Megyn Kelly's Response to Las Vegas Shooting Is Exactly What Hollywood Is Sick of Hearing
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13 Concert and Nightclub Tragedies Before Route 91 Harvest Festival

The former Fox News anchor says that even if gun control laws became stricter, we "would still get people like this guy, and we know it."

Megyn Kelly added fuel to Hollywood's fire over gun violence Tuesday when she claimed the Las Vegas shooting would have happened even if the United States had stricter gun control laws in place.

On her new daytime talk show, "Megyn Kelly Today," the former Fox News anchor struggled to make sense of the mass shooting that occurred Sunday night at the Route 91 Harvest Festival when a 64-year-old white male killed 59 people and injured at least 527 while shooting at the 22,000-person crowd from the 32nd floor of the Mandalay Bay Resort and Casino.

"I do feel helpless in these times. Do you?" Kelly said Tuesday. "The mental health laws are not going to change, and we know it. The gun laws? Right. And even if they did change, you would still get people like this guy, and we know it."

"From the look of things, this is a guy who was a lone shooter, no history of violence, no record, no red flags, no anything," she continued. "No anything in this case, not yet anyway. A retired accountant who had a girlfriend, who was supposedly happy, decided to murder a group of innocent people here in the land of the free. So how exactly do we make sense of that?"

The topic of gun control has been debated for decades, but the conversation heats up on Twitter feeds and in coffee break rooms across the country any time a lunatic starts shooting in public. We had the same national conversation after the 2016 Pulse Nightclub shooting in Florida and after the 2012 Sandy Hook Elementary School shooting in Connecticut.

"I think we feel like finding the motive will help us understand better, help us feel like the next one may be preventable, if we can only understand this one. But the truth is, we never really change anything after these situations, do we," Kelly added. "And the mass murders keep coming. They keep coming and they come and they come, over and over again. So many now that we stop and say, 'Oh, God,' when we see it, then we move on, perhaps a little too quickly."

Many Hollywood stars might agree with Kelly's last line, but her position that stricter gun laws wouldn't prevent any tragedies comes in staunch contrast to the vast majority of celebrities expressing concerns with the National Rifle Association and the loose gun laws the NRA lobbies to protect.

Gigi Hadid, Ariana Grande, Julianne Moore, Scooter Braun, Emmy Rossum and Sheryl Crow were among the many stars who joined Hillary Clinton Monday in advocating for lawmakers to act by placing more restrictions on firearms in America.

"The crowd fled at the sound of gunshots," Clinton tweeted Tuesday morning. "Imagine the deaths if the shooter had a silencer, which the NRA wants to make easier to get. Our grief isn't enough. We can and must put politics aside, stand up to the NRA, and work together to try to stop this from happening again."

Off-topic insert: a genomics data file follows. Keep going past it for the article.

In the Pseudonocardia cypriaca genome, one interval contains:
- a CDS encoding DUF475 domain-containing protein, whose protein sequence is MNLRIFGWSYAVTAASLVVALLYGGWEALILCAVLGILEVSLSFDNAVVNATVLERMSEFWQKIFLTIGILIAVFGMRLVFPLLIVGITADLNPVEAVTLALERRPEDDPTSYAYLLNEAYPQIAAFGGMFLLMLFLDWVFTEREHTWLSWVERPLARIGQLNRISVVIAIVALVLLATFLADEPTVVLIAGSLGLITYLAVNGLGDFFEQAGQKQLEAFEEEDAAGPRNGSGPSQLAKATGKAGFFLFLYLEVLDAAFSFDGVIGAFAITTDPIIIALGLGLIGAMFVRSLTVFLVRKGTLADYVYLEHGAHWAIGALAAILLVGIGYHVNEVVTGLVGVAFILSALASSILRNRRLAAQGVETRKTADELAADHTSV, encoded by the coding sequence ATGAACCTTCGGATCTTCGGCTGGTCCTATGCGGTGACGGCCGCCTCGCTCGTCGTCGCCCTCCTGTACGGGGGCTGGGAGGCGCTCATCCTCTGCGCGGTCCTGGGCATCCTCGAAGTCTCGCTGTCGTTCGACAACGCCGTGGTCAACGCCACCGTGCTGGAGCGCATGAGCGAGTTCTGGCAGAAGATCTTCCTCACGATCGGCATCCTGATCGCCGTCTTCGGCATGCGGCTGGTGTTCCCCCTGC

Rossum added a message to President Donald Trump: "The people of Las Vegas don't need your hashtags and empty tweets about 'warmest condolences.' They need action."


Late-night TV hosts traded one-liners for more somber monologues on Tuesday night, and every single one of them demanded stricter gun regulations.

Stephen Colbert, Trevor Noah, Conan O'Brien, Jimmy Kimmel and James Corden all paid tribute to those who lost their lives Sunday night and praised first responders and heroic citizens who were present before calling on lawmakers to tackle the public threat posed by easy access to guns.

Colbert asked Trump and Congress to do "anything but nothing" in the wake of the mass shooting. Noah said, "To the people of Las Vegas, I cannot give you thoughts and prayers. I can only say I'm sorry that we live in a world where people would put a gun before your lives." Conan added, "I am not the most political of our comics -- I never have been -- but I will repeat what I said not long ago after Orlando: I don't think it should be so easy for one demented person to kill so many people so quickly. The sounds of those automatic weapons last night are grotesquely out of place in a civilized society."

Meyers railed on Congress for never wanting to have the gun-control discussion due to insensitive timing, saying, "It would be so much more honest if you would just admit that your plan is to never talk about it and never take any action." And Kimmel went into a 10-minute monologue to slam critics who say "there's nothing we can do about it" since the gunman purchased the guns legally before passing background checks.

And then there was Corden, who comes from a different perspective -- one that almost seems more powerful given that he's been living in the U.S. for only two-and-a-half years and has already witnessed two of the deadliest mass shootings in American history.

"Last night was the biggest mass shooting in United States history," he said. "That's a record that's been set twice in just the two-and-a-half years that I've been living in America. Here's another statistic: 11,660 people have died from gun violence in the last 275 days in this country. Now, I come from a place where we don't have shootings at this frequency, so it's hard for me to fathom, but it should be hard for everyone to fathom. Gun violence should not be a staple of American life. Some say it's too early to talk about gun control. For those victims last night, it's far too late."

See Hollywood's collective plea for stricter gun control in the tweets below.

View Photos Getty 13 Concert and Nightclub Tragedies Before Route 91 Harvest Festival